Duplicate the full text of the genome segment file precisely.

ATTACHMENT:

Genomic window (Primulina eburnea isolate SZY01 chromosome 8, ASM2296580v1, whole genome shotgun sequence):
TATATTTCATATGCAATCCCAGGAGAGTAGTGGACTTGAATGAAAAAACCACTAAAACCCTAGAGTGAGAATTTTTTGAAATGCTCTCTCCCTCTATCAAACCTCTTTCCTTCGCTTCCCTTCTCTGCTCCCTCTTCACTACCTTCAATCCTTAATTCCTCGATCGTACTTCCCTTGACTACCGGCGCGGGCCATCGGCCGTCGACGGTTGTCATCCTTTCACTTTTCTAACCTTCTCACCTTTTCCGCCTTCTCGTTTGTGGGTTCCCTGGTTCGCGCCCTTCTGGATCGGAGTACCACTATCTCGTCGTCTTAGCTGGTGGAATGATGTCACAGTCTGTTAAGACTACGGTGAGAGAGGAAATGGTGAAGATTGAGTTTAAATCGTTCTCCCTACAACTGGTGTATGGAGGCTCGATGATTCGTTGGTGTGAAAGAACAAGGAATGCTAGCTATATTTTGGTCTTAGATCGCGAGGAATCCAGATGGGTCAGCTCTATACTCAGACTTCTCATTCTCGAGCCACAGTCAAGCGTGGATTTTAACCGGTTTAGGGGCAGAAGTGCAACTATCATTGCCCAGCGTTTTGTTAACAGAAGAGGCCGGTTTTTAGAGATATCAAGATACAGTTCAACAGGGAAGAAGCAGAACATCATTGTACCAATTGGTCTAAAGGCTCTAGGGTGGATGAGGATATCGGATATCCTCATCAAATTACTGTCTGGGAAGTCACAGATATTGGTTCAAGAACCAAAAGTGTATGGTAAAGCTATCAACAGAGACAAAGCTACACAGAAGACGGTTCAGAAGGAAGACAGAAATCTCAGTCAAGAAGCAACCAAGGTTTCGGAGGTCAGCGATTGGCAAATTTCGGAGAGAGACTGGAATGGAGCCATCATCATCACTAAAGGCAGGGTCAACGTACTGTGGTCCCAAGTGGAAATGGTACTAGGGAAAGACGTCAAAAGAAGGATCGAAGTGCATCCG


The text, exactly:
Genomic window (Primulina eburnea isolate SZY01 chromosome 8, ASM2296580v1, whole genome shotgun sequence):
TATATTTCATATGCAATCCCAGGAGAGTAGTGGACTTGAATGAAAAAACCACTAAAACCCTAGAGTGAGAATTTTTTGAAATGCTCTCTCCCTCTATCAAACCTCTTTCCTTCGCTTCCCTTCTCTGCTCCCTCTTCACTACCTTCAATCCTTAATTCCTCGATCGTACTTCCCTTGACTACCGGCGCGGGCCATCGGCCGTCGACGGTTGTCATCCTTTCACTTTTCTAACCTTCTCACCTTTTCCGCCTTCTCGTTTGTGGGTTCCCTGGTTCGCGCCCTTCTGGATCGGAGTACCACTATCTCGTCGTCTTAGCTGGTGGAATGATGTCACAGTCTGTTAAGACTACGGTGAGAGAGGAAATGGTGAAGATTGAGTTTAAATCGTTCTCCCTACAACTGGTGTATGGAGGCTCGATGATTCGTTGGTGTGAAAGAACAAGGAATGCTAGCTATATTTTGGTCTTAGATCGCGAGGAATCCAGATGGGTCAGCTCTATACTCAGACTTCTCATTCTCGAGCCACAGTCAAGCGTGGATTTTAACCGGTTTAGGGGCAGAAGTGCAACTATCATTGCCCAGCGTTTTGTTAACAGAAGAGGCCGGTTTTTAGAGATATCAAGATACAGTTCAACAGGGAAGAAGCAGAACATCATTGTACCAATTGGTCTAAAGGCTCTAGGGTGGATGAGGATATCGGATATCCTCATCAAATTACTGTCTGGGAAGTCACAGATATTGGTTCAAGAACCAAAAGTGTATGGTAAAGCTATCAACAGAGACAAAGCTACACAGAAGACGGTTCAGAAGGAAGACAGAAATCTCAGTCAAGAAGCAACCAAGGTTTCGGAGGTCAGCGATTGGCAAATTTCGGAGAGAGACTGGAATGGAGCCATCATCATCACTAAAGGCAGGGTCAACGTACTGTGGTCCCAAGTGGAAATGGTACTAGGGAAAGACGTCAAAAGAAGGATCGAAGTGCATCCG